Toward the end of Ch. 3, section II of The General Theory, Keynes brings up "the paradox of poverty in the midst of plenty" (30). This is hardly the beginning of the false belief that it is poverty rather than wealth which needs to be explained. It goes much farther back than that, farther back than Marx, even, for whom this was a concern. Yet, here it is in Keynes, driving in no small part his general theory. Well, if you start from false premises, where can you possibly go from there?
Among his immediate conclusions, we find the argument that "the richer the community, the wider will tend to be the gap between its actual and its potential production; and therefore the more obvious and outrageous the defects of the economic system." And why is this? Because
a poor community will be prone to consume by far the greater part of its output, so that a very modest measure of investment will be sufficient to provide full employment; whereas a wealthy community will have to discover much ampler opportunities for investment if the saving propensities of its wealthier members are to be comparible with the employment of its poorer members (31)such that if the wealthy for some reason won't invest but, rather, save, we end up with an increase in poverty. He further argues that the wealthy have less of an incentive to invest. Why? Who knows? Apparently Keynes believes that the wealthy are happy resting on their laurels. This does not match reality in the least.
But more than this, look at what he has claimed. He has claimed that the richer a community, the worse the market economy works. He claims a "gap between its actual and its potential production." But how could he possibly know what its actual production is? Why would business owners not try to maximize production? Why would the rich just up and quit trying to make more money? And what are they doing with that money? If they are not investing it, they are saving it. Where are they saving it? Are they stuffing it into mattresses? If we assume that they are putting it into savings accounts, then Keynes' concern that "the opportunities for further investment are less attractive unless the rate of interest falls at a sufficiently rapid rate" makes little sense, for if there is a high level of savings, the interest rates will fall. And if interest rates fall, then of course investments will be more attractive. Of course, in either case you are going to have investment, for if the money is in the bank, it is available to be lent out by the bank for purchases, including the purchase of captial goods, and if the money is not in the bank, it is likely it is being invested (since any rate of interest is better than that one can gain under the mattress). So in either case, the money will be available for capital investment, either directly or indirectly.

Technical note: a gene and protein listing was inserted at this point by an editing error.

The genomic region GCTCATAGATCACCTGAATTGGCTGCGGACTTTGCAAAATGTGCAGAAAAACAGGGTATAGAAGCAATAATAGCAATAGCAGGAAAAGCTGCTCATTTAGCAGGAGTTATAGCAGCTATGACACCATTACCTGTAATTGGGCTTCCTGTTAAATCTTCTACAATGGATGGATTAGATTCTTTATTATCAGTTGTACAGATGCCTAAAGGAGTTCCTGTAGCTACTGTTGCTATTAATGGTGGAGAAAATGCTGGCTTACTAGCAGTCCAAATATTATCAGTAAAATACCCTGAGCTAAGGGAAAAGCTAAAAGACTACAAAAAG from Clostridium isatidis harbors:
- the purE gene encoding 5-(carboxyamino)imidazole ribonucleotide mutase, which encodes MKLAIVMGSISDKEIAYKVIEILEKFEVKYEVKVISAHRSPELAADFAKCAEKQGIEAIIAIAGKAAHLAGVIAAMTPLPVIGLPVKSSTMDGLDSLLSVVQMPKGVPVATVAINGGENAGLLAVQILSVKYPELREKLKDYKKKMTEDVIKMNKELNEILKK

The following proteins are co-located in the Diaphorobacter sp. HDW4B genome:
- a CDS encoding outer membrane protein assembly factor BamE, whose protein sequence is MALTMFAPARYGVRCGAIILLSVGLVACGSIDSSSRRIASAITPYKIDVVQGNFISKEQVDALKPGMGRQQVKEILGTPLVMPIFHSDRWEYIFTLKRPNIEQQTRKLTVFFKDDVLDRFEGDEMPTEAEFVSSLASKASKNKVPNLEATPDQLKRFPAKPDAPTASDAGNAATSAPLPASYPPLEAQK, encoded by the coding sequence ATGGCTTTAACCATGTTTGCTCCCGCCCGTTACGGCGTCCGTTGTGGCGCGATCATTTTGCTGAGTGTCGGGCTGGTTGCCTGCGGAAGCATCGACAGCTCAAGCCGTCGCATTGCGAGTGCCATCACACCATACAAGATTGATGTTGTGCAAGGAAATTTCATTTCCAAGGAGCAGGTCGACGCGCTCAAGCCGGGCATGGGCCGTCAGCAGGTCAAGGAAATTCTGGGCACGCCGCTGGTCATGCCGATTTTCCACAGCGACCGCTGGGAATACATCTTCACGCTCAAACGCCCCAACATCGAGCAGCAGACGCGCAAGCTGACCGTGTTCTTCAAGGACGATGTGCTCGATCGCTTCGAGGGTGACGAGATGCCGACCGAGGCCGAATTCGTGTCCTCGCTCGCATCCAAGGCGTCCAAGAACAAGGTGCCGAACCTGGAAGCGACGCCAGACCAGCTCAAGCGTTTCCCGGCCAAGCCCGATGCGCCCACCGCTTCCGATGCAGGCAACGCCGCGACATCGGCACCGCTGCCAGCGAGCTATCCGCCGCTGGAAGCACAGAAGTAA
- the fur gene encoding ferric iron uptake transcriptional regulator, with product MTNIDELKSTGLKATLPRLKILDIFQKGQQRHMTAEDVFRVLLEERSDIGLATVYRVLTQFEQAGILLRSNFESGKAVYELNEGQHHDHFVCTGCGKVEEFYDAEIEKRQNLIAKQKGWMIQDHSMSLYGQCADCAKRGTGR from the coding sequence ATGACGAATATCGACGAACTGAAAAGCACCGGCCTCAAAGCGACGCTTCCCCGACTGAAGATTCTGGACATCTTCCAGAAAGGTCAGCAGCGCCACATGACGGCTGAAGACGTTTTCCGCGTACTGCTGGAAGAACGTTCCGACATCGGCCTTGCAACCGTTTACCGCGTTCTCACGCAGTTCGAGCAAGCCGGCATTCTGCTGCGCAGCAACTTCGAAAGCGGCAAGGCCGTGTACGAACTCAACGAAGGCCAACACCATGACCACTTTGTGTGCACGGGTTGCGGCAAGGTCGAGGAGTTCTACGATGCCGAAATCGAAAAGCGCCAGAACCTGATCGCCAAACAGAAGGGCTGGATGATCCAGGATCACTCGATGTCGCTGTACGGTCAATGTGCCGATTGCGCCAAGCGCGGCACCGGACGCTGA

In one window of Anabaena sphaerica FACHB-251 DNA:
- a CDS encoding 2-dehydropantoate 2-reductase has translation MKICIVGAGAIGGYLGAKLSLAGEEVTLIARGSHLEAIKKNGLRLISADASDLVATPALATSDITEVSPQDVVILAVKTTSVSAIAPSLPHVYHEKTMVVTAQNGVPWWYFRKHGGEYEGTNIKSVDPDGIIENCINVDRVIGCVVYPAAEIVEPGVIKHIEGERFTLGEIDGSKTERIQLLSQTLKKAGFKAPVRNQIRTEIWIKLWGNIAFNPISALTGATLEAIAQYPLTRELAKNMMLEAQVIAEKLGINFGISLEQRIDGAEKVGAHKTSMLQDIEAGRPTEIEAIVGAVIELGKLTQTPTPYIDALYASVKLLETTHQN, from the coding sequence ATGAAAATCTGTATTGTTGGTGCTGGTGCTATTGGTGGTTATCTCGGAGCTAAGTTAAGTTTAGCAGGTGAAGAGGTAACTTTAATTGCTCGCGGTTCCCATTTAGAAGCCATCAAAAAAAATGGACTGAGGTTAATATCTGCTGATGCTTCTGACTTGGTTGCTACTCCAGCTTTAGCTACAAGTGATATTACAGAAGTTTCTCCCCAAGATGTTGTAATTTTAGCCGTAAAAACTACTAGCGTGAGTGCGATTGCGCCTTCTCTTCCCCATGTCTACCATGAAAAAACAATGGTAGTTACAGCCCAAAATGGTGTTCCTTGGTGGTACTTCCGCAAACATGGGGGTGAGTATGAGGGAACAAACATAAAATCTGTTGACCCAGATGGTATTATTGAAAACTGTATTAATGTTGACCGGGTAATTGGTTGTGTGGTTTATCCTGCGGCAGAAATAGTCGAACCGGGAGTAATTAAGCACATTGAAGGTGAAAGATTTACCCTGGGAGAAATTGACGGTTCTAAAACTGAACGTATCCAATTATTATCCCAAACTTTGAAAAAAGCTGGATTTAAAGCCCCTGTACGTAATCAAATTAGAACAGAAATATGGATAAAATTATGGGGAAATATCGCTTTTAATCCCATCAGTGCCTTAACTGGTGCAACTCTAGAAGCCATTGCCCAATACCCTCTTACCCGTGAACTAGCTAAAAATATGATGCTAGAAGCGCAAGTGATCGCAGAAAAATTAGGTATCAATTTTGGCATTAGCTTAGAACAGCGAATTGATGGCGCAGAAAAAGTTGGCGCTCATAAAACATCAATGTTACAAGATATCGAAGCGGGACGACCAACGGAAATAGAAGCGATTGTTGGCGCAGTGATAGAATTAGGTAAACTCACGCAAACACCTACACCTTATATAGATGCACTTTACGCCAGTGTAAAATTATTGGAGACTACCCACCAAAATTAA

But this doesn't even address his first claim that "the marginal propensity to consume [is] weaker in a wealthy community" than in a poor one, which results in the bizarre conclusion that poor communities are more likely to be at full employment and, thus, wealthier (in aggregate?) than are wealthy communities. Why? Because the rich aren't spending all their money. Now, if Keynes is merely implying that poor communities have a faster rate of growth than wealthy communities, then his conclusion that there is a problem with this doesn't make much sense beyond the typical complaints about the rich-poor gap that are based on no economic principles to speak of -- and typically do not address the fact that the poor have gotten richer as the rich have gotten richer. But this does not seem to be what he's arguing. No, he argues that the poor communities, because they spend all their money, create the conditions of full employment, while rich communities, because they don't spend all their money, are below the full employment equilibrium. Thus, there is more poverty in wealthy communities than in poor ones. He states that it's a paradox. Somehow the wealthier a community is, the poorer the poor in that community is. Wealth creates poverty. This isn't a paradox; it's a contradiction. Further, this contradicts the evidence, and violates the fact that the economy is not a zero sum game. So, why call it a paradox, then? Well, a paradox is a possibility; a contradiction is logically impossible. One has to reject logic itself to come to Keynes' conclusions in this section.